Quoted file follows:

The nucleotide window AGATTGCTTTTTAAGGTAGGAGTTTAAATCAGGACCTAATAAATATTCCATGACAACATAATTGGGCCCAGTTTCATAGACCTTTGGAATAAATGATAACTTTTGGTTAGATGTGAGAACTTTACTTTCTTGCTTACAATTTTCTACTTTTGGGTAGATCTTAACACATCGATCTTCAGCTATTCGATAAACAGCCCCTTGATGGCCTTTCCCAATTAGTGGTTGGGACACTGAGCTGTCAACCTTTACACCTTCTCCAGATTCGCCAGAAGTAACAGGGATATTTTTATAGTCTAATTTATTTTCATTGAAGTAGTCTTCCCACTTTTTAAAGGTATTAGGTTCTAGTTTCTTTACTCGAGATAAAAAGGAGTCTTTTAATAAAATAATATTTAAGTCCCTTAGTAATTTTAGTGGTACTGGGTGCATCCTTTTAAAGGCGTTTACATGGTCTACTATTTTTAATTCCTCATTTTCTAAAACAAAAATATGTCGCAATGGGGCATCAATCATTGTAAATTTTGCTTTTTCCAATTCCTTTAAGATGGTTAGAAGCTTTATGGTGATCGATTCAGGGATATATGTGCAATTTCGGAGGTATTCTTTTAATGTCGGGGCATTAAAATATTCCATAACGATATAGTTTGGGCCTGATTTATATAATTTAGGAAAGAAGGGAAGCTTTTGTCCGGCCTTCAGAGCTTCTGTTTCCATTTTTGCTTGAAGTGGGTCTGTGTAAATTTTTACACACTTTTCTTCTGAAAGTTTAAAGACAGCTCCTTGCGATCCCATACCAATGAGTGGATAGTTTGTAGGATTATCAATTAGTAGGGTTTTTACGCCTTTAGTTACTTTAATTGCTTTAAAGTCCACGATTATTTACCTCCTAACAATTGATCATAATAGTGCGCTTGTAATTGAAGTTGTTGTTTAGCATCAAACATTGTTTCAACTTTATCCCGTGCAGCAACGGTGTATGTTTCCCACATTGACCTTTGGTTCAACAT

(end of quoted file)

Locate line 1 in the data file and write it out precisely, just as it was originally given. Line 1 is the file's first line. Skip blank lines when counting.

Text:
The nucleotide window AGATTGCTTTTTAAGGTAGGAGTTTAAATCAGGACCTAATAAATATTCCATGACAACATAATTGGGCCCAGTTTCATAGACCTTTGGAATAAATGATAACTTTTGGTTAGATGTGAGAACTTTACTTTCTTGCTTACAATTTTCTACTTTTGGGTAGATCTTAACACATCGATCTTCAGCTATTCGATAAACAGCCCCTTGATGGCCTTTCCCAATTAGTGGTTGGGACACTGAGCTGTCAACCTTTACACCTTCTCCAGATTCGCCAGAAGTAACAGGGATATTTTTATAGTCTAATTTATTTTCATTGAAGTAGTCTTCCCACTTTTTAAAGGTATTAGGTTCTAGTTTCTTTACTCGAGATAAAAAGGAGTCTTTTAATAAAATAATATTTAAGTCCCTTAGTAATTTTAGTGGTACTGGGTGCATCCTTTTAAAGGCGTTTACATGGTCTACTATTTTTAATTCCTCATTTTCTAAAACAAAAATATGTCGCAATGGGGCATCAATCATTGTAAATTTTGCTTTTTCCAATTCCTTTAAGATGGTTAGAAGCTTTATGGTGATCGATTCAGGGATATATGTGCAATTTCGGAGGTATTCTTTTAATGTCGGGGCATTAAAATATTCCATAACGATATAGTTTGGGCCTGATTTATATAATTTAGGAAAGAAGGGAAGCTTTTGTCCGGCCTTCAGAGCTTCTGTTTCCATTTTTGCTTGAAGTGGGTCTGTGTAAATTTTTACACACTTTTCTTCTGAAAGTTTAAAGACAGCTCCTTGCGATCCCATACCAATGAGTGGATAGTTTGTAGGATTATCAATTAGTAGGGTTTTTACGCCTTTAGTTACTTTAATTGCTTTAAAGTCCACGATTATTTACCTCCTAACAATTGATCATAATAGTGCGCTTGTAATTGAAGTTGTTGTTTAGCATCAAACATTGTTTCAACTTTATCCCGTGCAGCAACGGTGTATGTTTCCCACATTGACCTTTGGTTCAACAT